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January 24, 2003

Ghost Pen

Friedrich --

Another impossible-to-describe Web-art doohickey. It's a pen. It kinda floats. You control it with your mouse. You can actually draw with it. It's too bizarre, and too cool. Play with it here.

Link thanks to Andrea Harris, here.



posted by Michael at January 24, 2003


I tried it out, it was actually fun but not too practical--the floating pen is a bit hard to control. Have you worked with a stylus and a pad to try any computer drawing and/or painting? I got one as a gift once and couldn't figure out how to control the damn thing, not that I tried very hard. I'd be a lot more interested today. Any suggestions for how to begin?

I've also started to see on artist's websites "computer-done" art that almost perfectly mimicks other art forms. I remember one guy doing drawings of nudes (strictly via computer, I believe)that almost perfectly recapitulated the style of three color conte crayon drawings on toned, textured paper. Have you noticed this as well?

Posted by: Friedrich von Blowhard on January 25, 2003 3:53 PM

I've fussed and played a bit with computer drawing. Haven't really kept it up, but then I don't keep much up. Enjoyed it, though drawing with plastic nib on a rubberized plastic surface doesn't give you the sensual thrill of working with real art materials. And looking at the screen instead of your hand and the "paper" takes some getting used to. Still: no dirt, no smell, no cleanup. In a small apartment like the one I share with the wife, that's a plus.

Wacom makes the tablets most artists use -- I bought a cheap one (the Graphic 2, or something like that) for about a hundred bucks. The drawing area is pretty tiny -- 4x5. But prices rise on Wacoms really fast. I forget how much a 6x8 costs, but it's surprisingly much more.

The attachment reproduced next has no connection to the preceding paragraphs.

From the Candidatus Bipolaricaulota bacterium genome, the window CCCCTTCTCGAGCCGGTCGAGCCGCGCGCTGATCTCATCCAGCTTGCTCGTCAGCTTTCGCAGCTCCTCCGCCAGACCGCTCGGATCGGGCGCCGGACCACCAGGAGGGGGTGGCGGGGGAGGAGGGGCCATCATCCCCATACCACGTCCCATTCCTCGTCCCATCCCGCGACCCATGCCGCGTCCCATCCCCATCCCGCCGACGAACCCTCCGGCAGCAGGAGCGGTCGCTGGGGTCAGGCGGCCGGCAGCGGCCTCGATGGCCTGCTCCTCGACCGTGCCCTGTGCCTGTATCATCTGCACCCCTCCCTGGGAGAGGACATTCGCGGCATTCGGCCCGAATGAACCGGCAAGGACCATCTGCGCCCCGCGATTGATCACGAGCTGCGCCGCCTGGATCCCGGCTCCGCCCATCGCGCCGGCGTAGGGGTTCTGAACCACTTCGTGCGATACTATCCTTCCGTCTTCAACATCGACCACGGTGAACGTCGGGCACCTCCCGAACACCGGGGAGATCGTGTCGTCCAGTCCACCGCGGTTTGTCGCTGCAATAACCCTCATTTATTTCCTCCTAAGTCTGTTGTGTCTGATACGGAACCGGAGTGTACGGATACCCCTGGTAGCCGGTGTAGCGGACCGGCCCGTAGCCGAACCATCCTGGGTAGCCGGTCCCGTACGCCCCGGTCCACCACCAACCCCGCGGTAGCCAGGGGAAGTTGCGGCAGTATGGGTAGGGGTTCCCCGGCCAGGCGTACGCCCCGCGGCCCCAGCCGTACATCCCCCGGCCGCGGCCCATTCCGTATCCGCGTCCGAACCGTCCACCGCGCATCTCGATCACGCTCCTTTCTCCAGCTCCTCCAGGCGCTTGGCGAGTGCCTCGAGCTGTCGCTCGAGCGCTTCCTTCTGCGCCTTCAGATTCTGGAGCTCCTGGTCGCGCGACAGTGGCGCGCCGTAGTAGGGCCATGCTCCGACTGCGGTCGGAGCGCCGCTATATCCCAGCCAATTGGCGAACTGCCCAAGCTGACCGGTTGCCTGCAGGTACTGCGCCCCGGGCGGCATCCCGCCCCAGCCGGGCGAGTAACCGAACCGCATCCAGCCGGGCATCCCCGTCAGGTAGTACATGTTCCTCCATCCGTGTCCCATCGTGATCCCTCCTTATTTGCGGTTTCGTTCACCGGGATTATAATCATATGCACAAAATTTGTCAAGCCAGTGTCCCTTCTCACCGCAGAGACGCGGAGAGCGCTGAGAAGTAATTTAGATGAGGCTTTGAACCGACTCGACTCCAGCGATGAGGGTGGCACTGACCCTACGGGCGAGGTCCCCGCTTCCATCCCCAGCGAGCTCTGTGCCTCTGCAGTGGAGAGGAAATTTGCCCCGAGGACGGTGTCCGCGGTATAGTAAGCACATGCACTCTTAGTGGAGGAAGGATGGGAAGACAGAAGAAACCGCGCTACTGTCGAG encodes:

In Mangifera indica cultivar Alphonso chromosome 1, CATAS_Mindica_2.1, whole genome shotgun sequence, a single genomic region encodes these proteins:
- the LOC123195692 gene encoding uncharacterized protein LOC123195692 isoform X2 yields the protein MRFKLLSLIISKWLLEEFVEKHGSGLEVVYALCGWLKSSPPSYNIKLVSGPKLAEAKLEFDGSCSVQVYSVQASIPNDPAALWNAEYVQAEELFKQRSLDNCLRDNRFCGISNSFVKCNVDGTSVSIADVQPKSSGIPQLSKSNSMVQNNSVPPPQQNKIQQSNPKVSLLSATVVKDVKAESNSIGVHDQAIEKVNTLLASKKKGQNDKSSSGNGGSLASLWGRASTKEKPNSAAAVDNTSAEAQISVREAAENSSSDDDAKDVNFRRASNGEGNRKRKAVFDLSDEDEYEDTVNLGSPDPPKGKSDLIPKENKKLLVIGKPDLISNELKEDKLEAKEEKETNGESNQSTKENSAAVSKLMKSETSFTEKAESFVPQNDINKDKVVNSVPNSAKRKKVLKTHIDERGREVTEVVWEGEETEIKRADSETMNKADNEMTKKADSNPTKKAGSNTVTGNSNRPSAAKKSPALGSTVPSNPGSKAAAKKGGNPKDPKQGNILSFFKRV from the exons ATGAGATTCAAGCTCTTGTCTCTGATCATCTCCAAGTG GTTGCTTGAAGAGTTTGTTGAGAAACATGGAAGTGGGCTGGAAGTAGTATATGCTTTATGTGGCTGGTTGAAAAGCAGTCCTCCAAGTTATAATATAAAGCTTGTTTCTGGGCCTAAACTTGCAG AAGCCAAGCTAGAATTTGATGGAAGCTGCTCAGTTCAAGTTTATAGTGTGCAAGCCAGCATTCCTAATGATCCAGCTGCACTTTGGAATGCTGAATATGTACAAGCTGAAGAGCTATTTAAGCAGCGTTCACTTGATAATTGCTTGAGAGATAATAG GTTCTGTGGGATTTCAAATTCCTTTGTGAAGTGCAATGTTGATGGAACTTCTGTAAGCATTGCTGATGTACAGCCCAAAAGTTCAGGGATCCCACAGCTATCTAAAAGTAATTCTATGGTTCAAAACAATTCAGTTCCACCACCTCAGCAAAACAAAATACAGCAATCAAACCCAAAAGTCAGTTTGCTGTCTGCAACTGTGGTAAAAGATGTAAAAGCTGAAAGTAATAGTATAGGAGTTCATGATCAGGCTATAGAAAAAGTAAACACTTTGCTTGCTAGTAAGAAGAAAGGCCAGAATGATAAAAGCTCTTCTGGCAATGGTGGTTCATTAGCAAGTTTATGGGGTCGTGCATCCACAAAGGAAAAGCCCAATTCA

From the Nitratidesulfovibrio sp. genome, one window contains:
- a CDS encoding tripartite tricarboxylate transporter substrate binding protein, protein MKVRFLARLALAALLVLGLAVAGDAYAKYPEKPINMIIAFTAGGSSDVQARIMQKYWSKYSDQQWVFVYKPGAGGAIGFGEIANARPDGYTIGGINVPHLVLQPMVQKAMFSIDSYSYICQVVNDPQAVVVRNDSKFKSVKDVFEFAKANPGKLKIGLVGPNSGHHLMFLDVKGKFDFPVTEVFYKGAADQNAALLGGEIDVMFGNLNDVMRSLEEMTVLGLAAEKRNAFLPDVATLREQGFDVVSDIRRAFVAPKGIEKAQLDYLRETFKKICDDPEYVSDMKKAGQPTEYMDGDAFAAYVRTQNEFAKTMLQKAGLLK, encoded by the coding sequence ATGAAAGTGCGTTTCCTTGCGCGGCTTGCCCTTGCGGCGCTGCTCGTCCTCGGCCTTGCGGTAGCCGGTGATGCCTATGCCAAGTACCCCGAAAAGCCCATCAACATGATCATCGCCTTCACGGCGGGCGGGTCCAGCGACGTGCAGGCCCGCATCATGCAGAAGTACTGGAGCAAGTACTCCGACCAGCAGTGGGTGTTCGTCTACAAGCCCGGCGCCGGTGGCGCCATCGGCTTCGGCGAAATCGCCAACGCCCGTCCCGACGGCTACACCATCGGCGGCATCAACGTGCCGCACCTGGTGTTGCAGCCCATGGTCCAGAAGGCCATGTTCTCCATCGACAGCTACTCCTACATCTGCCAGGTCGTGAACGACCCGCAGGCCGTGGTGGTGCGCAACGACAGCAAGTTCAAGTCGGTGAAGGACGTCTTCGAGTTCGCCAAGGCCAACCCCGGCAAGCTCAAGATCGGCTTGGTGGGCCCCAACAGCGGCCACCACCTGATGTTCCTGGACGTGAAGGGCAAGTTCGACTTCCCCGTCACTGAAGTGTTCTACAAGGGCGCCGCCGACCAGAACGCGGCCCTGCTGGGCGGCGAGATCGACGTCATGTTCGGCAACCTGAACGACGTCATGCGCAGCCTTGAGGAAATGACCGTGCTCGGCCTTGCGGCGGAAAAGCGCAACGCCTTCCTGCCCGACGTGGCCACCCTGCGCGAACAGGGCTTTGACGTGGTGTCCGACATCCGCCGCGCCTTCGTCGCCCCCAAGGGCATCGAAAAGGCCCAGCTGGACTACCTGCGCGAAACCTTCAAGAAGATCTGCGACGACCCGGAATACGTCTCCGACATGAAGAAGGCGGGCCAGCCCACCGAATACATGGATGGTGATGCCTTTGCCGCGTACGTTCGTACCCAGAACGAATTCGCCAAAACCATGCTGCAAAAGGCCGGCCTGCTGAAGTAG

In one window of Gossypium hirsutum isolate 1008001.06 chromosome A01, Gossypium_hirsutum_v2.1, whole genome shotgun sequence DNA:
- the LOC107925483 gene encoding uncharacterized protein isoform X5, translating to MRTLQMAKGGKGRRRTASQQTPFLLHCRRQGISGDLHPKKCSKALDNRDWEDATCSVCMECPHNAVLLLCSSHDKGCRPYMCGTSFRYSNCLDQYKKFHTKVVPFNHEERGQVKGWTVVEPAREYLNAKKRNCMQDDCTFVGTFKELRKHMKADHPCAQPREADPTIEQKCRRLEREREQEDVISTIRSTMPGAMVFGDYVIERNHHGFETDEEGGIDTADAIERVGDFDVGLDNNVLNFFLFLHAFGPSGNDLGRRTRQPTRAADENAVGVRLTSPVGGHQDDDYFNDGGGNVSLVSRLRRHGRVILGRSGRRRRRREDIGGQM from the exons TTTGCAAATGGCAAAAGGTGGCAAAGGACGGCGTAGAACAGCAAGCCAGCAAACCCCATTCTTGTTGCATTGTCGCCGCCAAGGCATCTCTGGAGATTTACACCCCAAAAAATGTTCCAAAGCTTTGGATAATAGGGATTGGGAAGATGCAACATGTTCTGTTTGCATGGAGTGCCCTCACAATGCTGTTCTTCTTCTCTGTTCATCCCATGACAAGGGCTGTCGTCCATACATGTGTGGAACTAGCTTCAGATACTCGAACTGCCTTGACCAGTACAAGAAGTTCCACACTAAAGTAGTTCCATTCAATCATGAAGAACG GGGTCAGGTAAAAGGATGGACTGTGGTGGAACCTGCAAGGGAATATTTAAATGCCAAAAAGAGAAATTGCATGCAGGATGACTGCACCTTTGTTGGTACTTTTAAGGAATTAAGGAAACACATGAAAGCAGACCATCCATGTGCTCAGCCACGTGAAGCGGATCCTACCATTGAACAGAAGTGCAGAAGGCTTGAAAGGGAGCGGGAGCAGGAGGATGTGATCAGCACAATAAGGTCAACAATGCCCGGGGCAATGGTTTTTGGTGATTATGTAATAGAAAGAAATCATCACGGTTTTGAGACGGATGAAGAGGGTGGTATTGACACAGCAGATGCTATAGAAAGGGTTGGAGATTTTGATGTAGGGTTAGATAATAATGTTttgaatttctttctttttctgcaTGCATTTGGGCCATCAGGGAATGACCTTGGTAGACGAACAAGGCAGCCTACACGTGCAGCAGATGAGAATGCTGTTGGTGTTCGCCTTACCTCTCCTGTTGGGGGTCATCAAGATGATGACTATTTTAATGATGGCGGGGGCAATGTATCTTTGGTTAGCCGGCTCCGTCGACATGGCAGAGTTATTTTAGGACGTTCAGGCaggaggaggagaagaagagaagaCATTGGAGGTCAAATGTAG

The latest version of Photoshop, I'm told, has a lot of nifty drawing features. Painter is an amazing program, which tons of drawing and painting options that do a perfectly amazing job of mimicking natural media. There's a low-cost version of Painter called Painter Classic, which is more than adequate. If you keep your eyes open, you'll notice that software (often Painter Classic) often comes as part of the package when you buy a drawing tablet.

The big advantage -- which I haven't done much with, I've just watched people who know what they're doing -- to doing art on the computer is that you can mix and match and experiment until you're happy. The layers in Photoshop enable you to mess with composition, for instance. You can tweak colors without having to repaint entirely. You can erase completely.

You can also do fun things like scan an actual drawing in, and then "paint" over it in Photoshop or Painter. Or scan in photos or ads or whatever, cut them up, plop them on layers, and create your own composition that way. Apparently more and more real artists are using the tech in this way. A traditional-painter friend told me about visiting another artist's studio and being amazed -- the guy had computers, screens, scanners, etc, and very carefully worked out his images on the computer before putting them on canvas.

How to present these computer images that you make? They never look as good printed out as they do on the screen no matter how good your printer is. What's your hunch about this? Simply keep them in the virtual world? Present them onscreen only? Maybe on online gallery?

Or maybe inflict them on unsuspecting visitors to 2Blowhards?

Posted by: Michael Blowhard on January 26, 2003 10:40 AM

I like that last suggestion...bwa hah hah!

Posted by: Friedrich von Blowhard on January 26, 2003 5:08 PM

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